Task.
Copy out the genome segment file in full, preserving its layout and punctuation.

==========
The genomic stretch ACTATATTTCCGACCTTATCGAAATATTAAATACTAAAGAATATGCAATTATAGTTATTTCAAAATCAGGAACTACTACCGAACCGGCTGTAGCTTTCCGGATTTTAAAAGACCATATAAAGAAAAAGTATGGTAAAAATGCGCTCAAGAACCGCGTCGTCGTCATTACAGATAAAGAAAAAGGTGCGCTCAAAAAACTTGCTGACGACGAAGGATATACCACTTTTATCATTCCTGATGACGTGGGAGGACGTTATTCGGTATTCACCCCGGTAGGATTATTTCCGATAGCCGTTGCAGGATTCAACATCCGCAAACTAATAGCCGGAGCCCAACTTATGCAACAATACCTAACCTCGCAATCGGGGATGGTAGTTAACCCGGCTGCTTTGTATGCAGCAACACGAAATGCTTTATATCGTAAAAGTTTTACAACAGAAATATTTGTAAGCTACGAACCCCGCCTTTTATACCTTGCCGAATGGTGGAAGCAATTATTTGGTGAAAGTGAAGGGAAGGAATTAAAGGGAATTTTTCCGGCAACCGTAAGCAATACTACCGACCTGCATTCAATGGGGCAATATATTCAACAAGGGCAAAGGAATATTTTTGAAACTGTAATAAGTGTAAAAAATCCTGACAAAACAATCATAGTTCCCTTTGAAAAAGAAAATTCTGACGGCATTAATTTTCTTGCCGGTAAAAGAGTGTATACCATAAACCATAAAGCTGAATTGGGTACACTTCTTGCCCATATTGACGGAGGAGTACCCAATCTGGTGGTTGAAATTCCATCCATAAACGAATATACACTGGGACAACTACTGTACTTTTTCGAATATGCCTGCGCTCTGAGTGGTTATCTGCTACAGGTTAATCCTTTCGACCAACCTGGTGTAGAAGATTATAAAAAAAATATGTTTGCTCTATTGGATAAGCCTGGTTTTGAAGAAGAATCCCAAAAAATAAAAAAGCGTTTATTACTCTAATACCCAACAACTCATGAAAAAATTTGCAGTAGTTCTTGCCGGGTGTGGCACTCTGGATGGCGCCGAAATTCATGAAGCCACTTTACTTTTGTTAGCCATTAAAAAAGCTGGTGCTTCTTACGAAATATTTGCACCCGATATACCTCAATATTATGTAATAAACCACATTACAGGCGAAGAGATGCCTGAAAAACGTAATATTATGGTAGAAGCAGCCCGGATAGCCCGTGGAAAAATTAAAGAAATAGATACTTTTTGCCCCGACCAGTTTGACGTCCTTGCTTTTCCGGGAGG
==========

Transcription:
The genomic stretch ACTATATTTCCGACCTTATCGAAATATTAAATACTAAAGAATATGCAATTATAGTTATTTCAAAATCAGGAACTACTACCGAACCGGCTGTAGCTTTCCGGATTTTAAAAGACCATATAAAGAAAAAGTATGGTAAAAATGCGCTCAAGAACCGCGTCGTCGTCATTACAGATAAAGAAAAAGGTGCGCTCAAAAAACTTGCTGACGACGAAGGATATACCACTTTTATCATTCCTGATGACGTGGGAGGACGTTATTCGGTATTCACCCCGGTAGGATTATTTCCGATAGCCGTTGCAGGATTCAACATCCGCAAACTAATAGCCGGAGCCCAACTTATGCAACAATACCTAACCTCGCAATCGGGGATGGTAGTTAACCCGGCTGCTTTGTATGCAGCAACACGAAATGCTTTATATCGTAAAAGTTTTACAACAGAAATATTTGTAAGCTACGAACCCCGCCTTTTATACCTTGCCGAATGGTGGAAGCAATTATTTGGTGAAAGTGAAGGGAAGGAATTAAAGGGAATTTTTCCGGCAACCGTAAGCAATACTACCGACCTGCATTCAATGGGGCAATATATTCAACAAGGGCAAAGGAATATTTTTGAAACTGTAATAAGTGTAAAAAATCCTGACAAAACAATCATAGTTCCCTTTGAAAAAGAAAATTCTGACGGCATTAATTTTCTTGCCGGTAAAAGAGTGTATACCATAAACCATAAAGCTGAATTGGGTACACTTCTTGCCCATATTGACGGAGGAGTACCCAATCTGGTGGTTGAAATTCCATCCATAAACGAATATACACTGGGACAACTACTGTACTTTTTCGAATATGCCTGCGCTCTGAGTGGTTATCTGCTACAGGTTAATCCTTTCGACCAACCTGGTGTAGAAGATTATAAAAAAAATATGTTTGCTCTATTGGATAAGCCTGGTTTTGAAGAAGAATCCCAAAAAATAAAAAAGCGTTTATTACTCTAATACCCAACAACTCATGAAAAAATTTGCAGTAGTTCTTGCCGGGTGTGGCACTCTGGATGGCGCCGAAATTCATGAAGCCACTTTACTTTTGTTAGCCATTAAAAAAGCTGGTGCTTCTTACGAAATATTTGCACCCGATATACCTCAATATTATGTAATAAACCACATTACAGGCGAAGAGATGCCTGAAAAACGTAATATTATGGTAGAAGCAGCCCGGATAGCCCGTGGAAAAATTAAAGAAATAGATACTTTTTGCCCCGACCAGTTTGACGTCCTTGCTTTTCCGGGAGG